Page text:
CBEC's Healthy Homes team has insulated 5,000 Northland homes since 2008.

Creating jobs in Kaitaia


Cliff Colquhoun works with million dollar men and women every day.

The Community, Business and Environment Centre (CBEC) CEO says that’s what he calls the people the team works with.

“That’s what I call the people we help into employment – the million dollar men and women.”

A few years ago, he analysed five of the crew to better understand their history of unemployment. The analysis showed Colquhoun that these people would have cost about a million dollars each in benefits and related costs over their lifetimes.

More important than cost, though, is social wellbeing that comes from full time employment, says Colquhoun. Social wellbeing includes the individual affected and the effect on the whole community that gains from having a healthy society.

“Social justice is at the heart of CBEC – it’s what motivates us. And to get it right, our society needs full employment but we don’t believe it is possible anymore. I grew up in a New Zealand that expected full employment. You just assumed you would work. But now, 30 years on, society has gradually accepted a different view on work, it’s ok to have people sitting at home unemployed.”

On top of that, Colquhoun says, CBEC is motivated to reverse the trend of losing locally owned enterprises.

“Marquee hire – why would we take on this new business? Well it was going to be sold out of town so we formed a joint venture and kept it local – we kept local jobs.”

Now CBEC has a seasonal business that compliments their existing labour hire business, employing two fulltime equivalents and two seasonal workers.

Based in Kaitaia in the Far North, CBEC is one of the town’s larger employers and were at 80 permanent staff plus casual employees at their peak. They recently lost a major contract –the council’s waste management and recycling – and have dropped to 45 permanent employees but are in a “mini growth spurt”.

“We have just set up a cycle hire business in Whangarei, Kawakawa and Kaitaia and took over operation management of a fourth public swimming pool in December.”

Colquhoun says CBEC has proven community enterprise can be a significant employer and a key element of a healthy economy.

“We’ve created local jobs by saving – saving energy and recycling waste – it’s another way of looking at economics. Economic growth as a measure of community prosperity in the Western world is an illusion. If we separated out negative growth, e.g. policing, health treatments and natural disasters, we would find we are in the negative. We have proven there is serious, sustainable employment possible and economic prosperity from redirecting spending – we’d like to do more.”

His own estimates are that someone unemployed probably costs society around $1,000 a week once all costs are taken into account. Colquhoun says there is a better way to use this spending but the key barrier is a lack of understanding.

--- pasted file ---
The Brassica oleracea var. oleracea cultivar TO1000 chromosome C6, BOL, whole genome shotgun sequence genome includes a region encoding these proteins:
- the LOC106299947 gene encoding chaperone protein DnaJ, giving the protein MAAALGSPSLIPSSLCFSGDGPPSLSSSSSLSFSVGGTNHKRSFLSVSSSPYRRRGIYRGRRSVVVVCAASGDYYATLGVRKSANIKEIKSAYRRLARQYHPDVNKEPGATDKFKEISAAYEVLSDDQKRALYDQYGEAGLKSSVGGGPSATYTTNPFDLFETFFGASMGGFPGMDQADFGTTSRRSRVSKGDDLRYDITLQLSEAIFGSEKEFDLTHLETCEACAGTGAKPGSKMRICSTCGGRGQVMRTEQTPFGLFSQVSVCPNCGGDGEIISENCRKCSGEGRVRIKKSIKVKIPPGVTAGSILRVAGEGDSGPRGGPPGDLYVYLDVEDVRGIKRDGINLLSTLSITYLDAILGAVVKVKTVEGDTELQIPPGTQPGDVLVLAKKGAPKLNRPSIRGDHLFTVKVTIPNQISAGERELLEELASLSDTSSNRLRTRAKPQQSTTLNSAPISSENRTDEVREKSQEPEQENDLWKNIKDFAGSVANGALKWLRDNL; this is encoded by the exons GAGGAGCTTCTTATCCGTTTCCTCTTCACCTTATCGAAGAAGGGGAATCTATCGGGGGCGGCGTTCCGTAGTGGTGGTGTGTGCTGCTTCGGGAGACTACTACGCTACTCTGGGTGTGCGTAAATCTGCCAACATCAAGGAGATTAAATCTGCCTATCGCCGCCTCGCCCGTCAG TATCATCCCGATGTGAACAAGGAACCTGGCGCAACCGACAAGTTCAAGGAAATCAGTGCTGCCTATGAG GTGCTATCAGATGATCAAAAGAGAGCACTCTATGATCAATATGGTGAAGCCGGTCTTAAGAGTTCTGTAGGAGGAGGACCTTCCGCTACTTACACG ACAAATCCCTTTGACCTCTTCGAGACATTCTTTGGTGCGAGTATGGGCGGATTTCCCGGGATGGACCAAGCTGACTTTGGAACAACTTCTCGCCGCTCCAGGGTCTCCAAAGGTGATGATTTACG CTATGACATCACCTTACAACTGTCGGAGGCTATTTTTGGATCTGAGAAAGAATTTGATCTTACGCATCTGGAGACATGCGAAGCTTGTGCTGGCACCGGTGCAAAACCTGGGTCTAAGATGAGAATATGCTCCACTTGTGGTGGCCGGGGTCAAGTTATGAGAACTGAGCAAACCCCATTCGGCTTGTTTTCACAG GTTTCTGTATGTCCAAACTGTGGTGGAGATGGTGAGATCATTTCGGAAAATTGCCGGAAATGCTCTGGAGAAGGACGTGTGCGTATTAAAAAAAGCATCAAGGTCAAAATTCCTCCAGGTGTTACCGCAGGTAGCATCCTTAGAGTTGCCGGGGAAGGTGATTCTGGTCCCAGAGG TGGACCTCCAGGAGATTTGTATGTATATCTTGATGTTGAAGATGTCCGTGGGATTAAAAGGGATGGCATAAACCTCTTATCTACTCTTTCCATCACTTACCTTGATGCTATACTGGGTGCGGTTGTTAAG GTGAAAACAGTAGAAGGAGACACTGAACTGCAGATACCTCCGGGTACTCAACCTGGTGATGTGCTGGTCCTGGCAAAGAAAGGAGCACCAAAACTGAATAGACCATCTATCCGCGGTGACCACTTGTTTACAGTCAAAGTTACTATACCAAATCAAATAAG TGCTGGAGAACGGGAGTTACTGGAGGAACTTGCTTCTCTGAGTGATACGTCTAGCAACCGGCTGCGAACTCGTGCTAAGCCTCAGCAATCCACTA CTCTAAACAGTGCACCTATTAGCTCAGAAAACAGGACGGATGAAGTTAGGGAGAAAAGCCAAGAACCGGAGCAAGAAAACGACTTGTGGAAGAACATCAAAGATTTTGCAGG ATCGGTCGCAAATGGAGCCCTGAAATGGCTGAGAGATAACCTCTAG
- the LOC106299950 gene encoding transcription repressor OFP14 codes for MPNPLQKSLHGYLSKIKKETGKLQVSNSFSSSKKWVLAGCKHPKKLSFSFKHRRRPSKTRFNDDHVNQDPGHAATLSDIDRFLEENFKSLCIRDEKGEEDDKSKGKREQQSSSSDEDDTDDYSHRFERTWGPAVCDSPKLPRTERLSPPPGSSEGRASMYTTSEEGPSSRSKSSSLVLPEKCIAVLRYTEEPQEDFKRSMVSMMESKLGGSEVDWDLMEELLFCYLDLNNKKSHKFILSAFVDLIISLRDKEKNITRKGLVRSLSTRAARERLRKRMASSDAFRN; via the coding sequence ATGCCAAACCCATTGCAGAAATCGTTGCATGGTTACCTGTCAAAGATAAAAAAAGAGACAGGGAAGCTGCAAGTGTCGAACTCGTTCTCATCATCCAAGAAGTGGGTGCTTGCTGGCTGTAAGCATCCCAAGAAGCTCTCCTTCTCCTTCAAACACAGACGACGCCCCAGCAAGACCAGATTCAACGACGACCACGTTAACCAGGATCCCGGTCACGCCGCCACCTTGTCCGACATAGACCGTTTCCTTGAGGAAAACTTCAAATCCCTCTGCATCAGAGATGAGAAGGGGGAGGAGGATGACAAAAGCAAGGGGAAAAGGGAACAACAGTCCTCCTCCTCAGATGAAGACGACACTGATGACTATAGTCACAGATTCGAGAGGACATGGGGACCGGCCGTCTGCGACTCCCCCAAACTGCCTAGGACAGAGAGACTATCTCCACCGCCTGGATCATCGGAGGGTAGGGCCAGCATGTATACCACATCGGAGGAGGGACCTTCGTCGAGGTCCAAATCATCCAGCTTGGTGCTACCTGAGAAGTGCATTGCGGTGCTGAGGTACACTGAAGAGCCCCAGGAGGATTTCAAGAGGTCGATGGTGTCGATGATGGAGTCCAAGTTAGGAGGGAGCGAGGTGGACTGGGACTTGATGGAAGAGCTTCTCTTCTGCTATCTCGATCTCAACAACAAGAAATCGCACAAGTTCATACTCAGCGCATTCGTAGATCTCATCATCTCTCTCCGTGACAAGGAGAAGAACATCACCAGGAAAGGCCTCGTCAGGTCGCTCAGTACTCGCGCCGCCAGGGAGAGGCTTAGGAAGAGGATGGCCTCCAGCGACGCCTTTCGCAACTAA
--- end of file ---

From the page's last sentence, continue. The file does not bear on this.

“Central and local government have not got their heads around community enterprise. We’re not a business or the voluntary sector. Our sole purpose is to serve our community – 100% of what we earn goes back into our community through the development of local goods and services.”

Two years ago, Colquhoun visited the UK on a Churchill fellowship examining social enterprise.

“Some are more than 100 years old – that’s a lot of opportunity to influence central and local government policy. We haven’t cracked that yet in NZ.”

He says community enterprise in NZ doesn’t have this influence.

“In NZ we have only three recognised sectors to our economy; public, private and volunteer. Community enterprise doesn’t fit these sectors.”

“Somebody said to me once that we’re seen as business by charity and as charity by business.”

But community enterprise requires a different approach by central and local government.

“Community enterprises are high achievers so supporting this sector is worth the investment. Where the public and private sectors struggle, community enterprise is able to make changes and improvements to communities.”

Central and local government tenders present an opportunity says Colquhoun. Community enterprise can struggle to win contracts that are focused only on financial costs and not wider value. The loss of their recycling contract is a classic example of that, he says.

“When recycling was new in New Zealand, all around the country community enterprises like ours took the risk and got it going in partnership with councils – we set the standards.
But now it’s established and goes out to tender, we don’t win them as large waste companies undercut recycling costs. Then we often see recycling services reduce and a lack of innovation to achieve even higher levels of waste minimisation. Communities’ aim has always been zero waste. Waste companies have little concern about this.”

However, Colquhoun feels hopeful change is on the way. He says Auckland City Council has just done quality work on new procurement and tender guidelines.

“This creates an equal opportunity for community enterprises to win a tender.”

Colquhoun says the best action Government can take is to immediately look at their procurement policies.

“If we carried out a full analysis of the value community enterprise brings, we would find that not only are their social and environmental benefits substantial, but with true financial evaluation the economics stack up as well.”

In the past 25 years, he says CBEC has survived and grown, without much government support, to have a major impact. A little more attention to develop a strong community enterprise network nationally will make all the difference, starting with understanding.


Established in1989
Operating ModelCo-operative society with registered charitable status
Number employed45 permanent, plus casual employees
Annual turnover$3.5 million (current year's budget)